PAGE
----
Motoring news

Form an orderly Q for Audi SUV

August 10 2016

First there was the Q7. Then the Q5 and Q3. All have been a phenomenal success for Audi. I’d be surprised if that script changes when the Q2 arrives in November. Audi’s baby SUV is available to order now with prices starting at £22,380. Can’t quite stretch to that? Don’t worry, an entry level three-cylinder 1.0 litre version will be available later this year with a cover tag of £20,230. From launch, there are three trim levels available for the Q2 called SE, Sport and S Line. The range-topping Edition #1 model will be available to order from next month priced from £31,170. While the entry-level 113bhp 1.0-litre unit isn’t available right away, engines you can order now include a 113bhp 1.6-litre diesel and 148bhp 1.4-litre petrol unit, both with manual or S tronic automatic transmissions. Also joining the Q2 line-up from September is the 2.0-litre TDI diesel with 148bhp or 187bhp. This unit comes with optional Quattro all-wheel drive. A 2.0 litre petrol with Quattro and S tronic joins the range next year. Standard equipment for the new Audi Q2 includes a multimedia infotainment system with rotary/push-button controls, supported with sat-nav. Audi’s smartphone-friendly interface, 16in alloy wheels, Bluetooth connectivity and heated and electric mirrors are all also standard for the Audi. Along with the optional Audi virtual cockpit and the head-up display, the driver assistance systems for the Audi Q2 also come from the larger Audi models – including the Audi pre sense front with pedestrian recognition that is standard. The system recognises critical situations with other vehicles as well as pedestrians crossing in front of the vehicle, and if necessary it can initiate hard braking – to a standstill at low speeds. Other systems in the line-up include adaptive cruise control with Stop & Go function, traffic jam assist, the lane-departure warning system Audi side assist, the lane-keeping assistant Audi active lane assist, traffic sign recognition and rear cross-traffic assist.

See how Bristol City raised their GIF game even higher

December 8 2017

Bristol City’s goal GIFs are all the rage this season but, with great power comes great responsibility. So, after a week of the media covering their Twitter output, how would they react under the glare of a televised top-of-the-table clash with Sheffield United? Amazing, as per, was the answer. Jamie Patterson scored first and they were off to a great start, 8/10. GOAL: Sheffield United 0-1 #BristolCity, Paterson 43. #SHUvBRC pic.twitter.com/THc6fnvtaq— Bristol City FC (@bcfctweets) December 8, 2017 Sheffield United equalised – there’s no GIF for that – but what do you do when your centre-half scored an injury-time winner? How about this? GOAL: Sheffield United 1-2 #BristolCity, Flint 90. #SHUvBRC pic.twitter.com/3E9YGpcpEf— Bristol City FC (@bcfctweets) December 8, 2017 Ten out of 10, we think. The bar has been raised even higher. Roll on their clash with Nottingham Forest next weekend. (function(i,s,o,g,r,a,m){i['GoogleAnalyticsObject']=r;i[r]=i[r]||function(){ (i[r].q=i[r].q||[]).push(arguments)},i[r].l=1*new Date();a=s.createElement(o), m=s.getElementsByTagName(o)[0];a.async=1;a.src=g;m.parentNode.insertBefore(a,m) })(window,document,'script','//www.google-analytics.com/analytics.js','ga'); ga('create', 'UA-72310761-1', 'auto', {'name': 'pacontentapi'}); ga('pacontentapi.set', 'referrer', location.origin); ga('pacontentapi.set', 'dimension1', 'By Wayne Gardiner'); ga('pacontentapi.set', 'dimension2', '65853884-d0bc-47ff-b614-1928364e20dc'); ga('pacontentapi.set', 'dimension3', 'paservice:sport,paservice:sport:football'); ga('pacontentapi.set', 'dimension6', 'story-enriched'); ga('pacontentapi.set', 'dimension7', 'composite'); ga('pacontentapi.set', 'dimension8', null); ga('pacontentapi.set', 'dimension9', 'sport:football'); ga('pacontentapi.send', 'pageview', { 'location': location.href, 'page': (location.pathname + location.search + location.hash), 'title': 'See how Bristol City raised their GIF game even higher'});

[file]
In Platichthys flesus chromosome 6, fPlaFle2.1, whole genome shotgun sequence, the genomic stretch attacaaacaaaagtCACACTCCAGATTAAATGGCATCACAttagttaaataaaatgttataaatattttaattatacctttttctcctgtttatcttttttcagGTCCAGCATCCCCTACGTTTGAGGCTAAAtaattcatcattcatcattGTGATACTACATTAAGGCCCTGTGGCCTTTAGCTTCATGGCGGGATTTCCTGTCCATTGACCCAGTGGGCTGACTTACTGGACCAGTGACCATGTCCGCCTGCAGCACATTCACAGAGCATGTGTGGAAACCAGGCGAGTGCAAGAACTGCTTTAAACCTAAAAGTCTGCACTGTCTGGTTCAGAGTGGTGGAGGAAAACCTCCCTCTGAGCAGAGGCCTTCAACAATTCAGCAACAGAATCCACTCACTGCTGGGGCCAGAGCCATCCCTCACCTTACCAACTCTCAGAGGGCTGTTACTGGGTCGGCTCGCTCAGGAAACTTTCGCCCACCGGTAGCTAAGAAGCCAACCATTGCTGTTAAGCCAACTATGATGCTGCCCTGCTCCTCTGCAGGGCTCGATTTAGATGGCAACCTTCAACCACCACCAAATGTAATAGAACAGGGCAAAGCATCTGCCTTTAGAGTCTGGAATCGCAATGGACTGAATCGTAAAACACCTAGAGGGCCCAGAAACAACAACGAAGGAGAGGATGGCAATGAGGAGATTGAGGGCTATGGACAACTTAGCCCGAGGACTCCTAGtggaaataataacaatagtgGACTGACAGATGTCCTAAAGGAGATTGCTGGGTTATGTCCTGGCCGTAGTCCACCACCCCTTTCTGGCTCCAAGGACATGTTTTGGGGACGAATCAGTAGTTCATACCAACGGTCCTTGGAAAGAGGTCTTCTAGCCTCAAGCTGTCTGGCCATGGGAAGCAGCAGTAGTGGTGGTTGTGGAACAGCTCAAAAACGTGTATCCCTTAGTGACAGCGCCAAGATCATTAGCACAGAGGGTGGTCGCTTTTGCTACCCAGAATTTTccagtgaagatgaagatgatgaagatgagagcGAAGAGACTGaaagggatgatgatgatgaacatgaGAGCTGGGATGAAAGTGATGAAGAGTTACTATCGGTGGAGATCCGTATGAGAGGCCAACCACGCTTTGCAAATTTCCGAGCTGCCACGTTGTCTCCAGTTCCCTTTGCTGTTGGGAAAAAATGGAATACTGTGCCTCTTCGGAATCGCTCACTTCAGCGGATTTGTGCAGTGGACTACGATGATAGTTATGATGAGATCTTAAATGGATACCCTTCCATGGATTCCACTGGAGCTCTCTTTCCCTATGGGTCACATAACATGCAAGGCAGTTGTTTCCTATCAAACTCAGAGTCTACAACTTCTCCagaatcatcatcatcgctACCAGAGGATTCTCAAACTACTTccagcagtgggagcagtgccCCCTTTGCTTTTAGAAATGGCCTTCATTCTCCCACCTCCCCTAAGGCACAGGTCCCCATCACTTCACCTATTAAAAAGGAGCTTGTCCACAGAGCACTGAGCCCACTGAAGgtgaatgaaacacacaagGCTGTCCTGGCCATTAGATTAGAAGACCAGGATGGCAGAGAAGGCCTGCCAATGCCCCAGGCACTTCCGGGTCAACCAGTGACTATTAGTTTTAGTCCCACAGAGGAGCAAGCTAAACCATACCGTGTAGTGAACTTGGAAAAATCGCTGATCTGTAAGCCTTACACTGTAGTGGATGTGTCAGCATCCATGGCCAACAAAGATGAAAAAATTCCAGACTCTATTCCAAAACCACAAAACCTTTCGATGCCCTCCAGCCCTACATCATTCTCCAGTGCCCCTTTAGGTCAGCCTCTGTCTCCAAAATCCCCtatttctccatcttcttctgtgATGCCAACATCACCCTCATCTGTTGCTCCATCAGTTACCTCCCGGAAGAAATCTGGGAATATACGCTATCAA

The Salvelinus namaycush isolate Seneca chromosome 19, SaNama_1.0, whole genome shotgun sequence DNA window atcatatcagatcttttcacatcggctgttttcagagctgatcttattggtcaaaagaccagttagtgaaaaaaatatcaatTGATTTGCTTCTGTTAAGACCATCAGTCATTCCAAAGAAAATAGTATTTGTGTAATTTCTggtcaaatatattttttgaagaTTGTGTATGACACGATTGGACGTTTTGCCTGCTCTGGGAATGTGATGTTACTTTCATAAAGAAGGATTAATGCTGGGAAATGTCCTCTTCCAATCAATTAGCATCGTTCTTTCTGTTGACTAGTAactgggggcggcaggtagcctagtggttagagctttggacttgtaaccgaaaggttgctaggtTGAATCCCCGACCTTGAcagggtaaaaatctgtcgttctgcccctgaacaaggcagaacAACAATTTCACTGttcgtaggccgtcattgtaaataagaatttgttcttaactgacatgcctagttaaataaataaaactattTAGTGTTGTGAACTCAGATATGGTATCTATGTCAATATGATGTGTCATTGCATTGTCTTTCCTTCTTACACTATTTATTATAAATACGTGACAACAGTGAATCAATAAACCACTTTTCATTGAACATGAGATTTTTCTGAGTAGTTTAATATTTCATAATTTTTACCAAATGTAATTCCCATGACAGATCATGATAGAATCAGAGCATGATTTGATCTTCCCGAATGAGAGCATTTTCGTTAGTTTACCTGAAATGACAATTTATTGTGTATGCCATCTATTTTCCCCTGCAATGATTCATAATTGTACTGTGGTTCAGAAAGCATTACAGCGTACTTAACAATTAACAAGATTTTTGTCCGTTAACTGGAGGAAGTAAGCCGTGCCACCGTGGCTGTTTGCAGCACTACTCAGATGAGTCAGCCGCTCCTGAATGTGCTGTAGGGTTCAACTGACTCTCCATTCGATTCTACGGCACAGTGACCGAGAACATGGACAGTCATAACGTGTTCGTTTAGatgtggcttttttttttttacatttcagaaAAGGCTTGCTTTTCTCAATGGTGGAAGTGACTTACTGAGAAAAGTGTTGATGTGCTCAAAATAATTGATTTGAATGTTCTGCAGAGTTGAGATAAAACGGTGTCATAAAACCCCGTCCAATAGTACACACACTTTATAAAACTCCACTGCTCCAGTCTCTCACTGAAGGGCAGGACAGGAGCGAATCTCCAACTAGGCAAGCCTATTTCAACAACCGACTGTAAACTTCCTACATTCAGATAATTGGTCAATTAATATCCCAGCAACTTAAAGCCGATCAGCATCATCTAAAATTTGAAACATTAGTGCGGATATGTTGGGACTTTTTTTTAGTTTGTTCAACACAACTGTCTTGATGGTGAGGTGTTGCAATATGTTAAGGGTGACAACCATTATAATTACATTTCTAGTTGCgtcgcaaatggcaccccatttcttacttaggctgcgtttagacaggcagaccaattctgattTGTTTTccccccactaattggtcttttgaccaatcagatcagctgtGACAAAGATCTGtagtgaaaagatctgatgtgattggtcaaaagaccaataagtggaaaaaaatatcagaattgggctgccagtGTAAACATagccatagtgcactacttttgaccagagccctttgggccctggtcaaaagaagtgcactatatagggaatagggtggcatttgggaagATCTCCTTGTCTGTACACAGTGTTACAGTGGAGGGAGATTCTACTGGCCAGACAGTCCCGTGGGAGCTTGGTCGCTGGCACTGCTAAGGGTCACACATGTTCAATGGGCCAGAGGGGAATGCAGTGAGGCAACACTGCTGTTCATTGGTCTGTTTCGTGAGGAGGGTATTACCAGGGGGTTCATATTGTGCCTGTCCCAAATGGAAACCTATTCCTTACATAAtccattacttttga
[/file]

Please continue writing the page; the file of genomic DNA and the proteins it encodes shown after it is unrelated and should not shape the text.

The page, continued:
UK & World

This student took his Tinder profile to the next level by turning it into a PowerPoint presentation

February 21 2018

Standing out from the crowd on Tinder can be tough, but with the help of Microsoft PowerPoint a British student has managed just that – and gone viral in the process.Sam Dixey, a 21-year-old studying at Leeds University, made a six-part slideshow entitled “Why you should swipe right” – using pictures and bullet points to shrewdly persuade potential dates to match with him on the dating app. The slideshow includes discussion of his social life and likes, such as “petting doggos” and “laser tag”, and “other notable qualities and skills” – such as being “not the worst at sex” and “generous when drunk”.It even has reviews mocked up from sources such as “Donald Trump”, “Leonardo Di Capri Sun” and “The Times Guide to Pancakes 2011”.Sam told the Press Association the six-slide presentation only took about 20 minutes to make and “started off as a joke”.However, since being posted to Twitter by fellow Tinder user Gracie Barrow, Sam’s slideshow has been shared tens of thousands of times across social media.So, it’s got the seal of approval form Gracie, but how has the slideshow fared on Tinder? “I’d have to say it has been pretty successful,” Sam said. “Definitely a clear correlation of matches and dates beforehand to afterwards.“Most of the responses tend to revolve around people saying ‘I couldn’t help swipe right 10/10’ but I’ve had some people go the extra mile and message me on Facebook.“Plus some people have recognised me outside, in the library and on dates.”A resounding success.

Meet Eggnog, the rare kiwi chick who hatched on Christmas Day

December 28 2017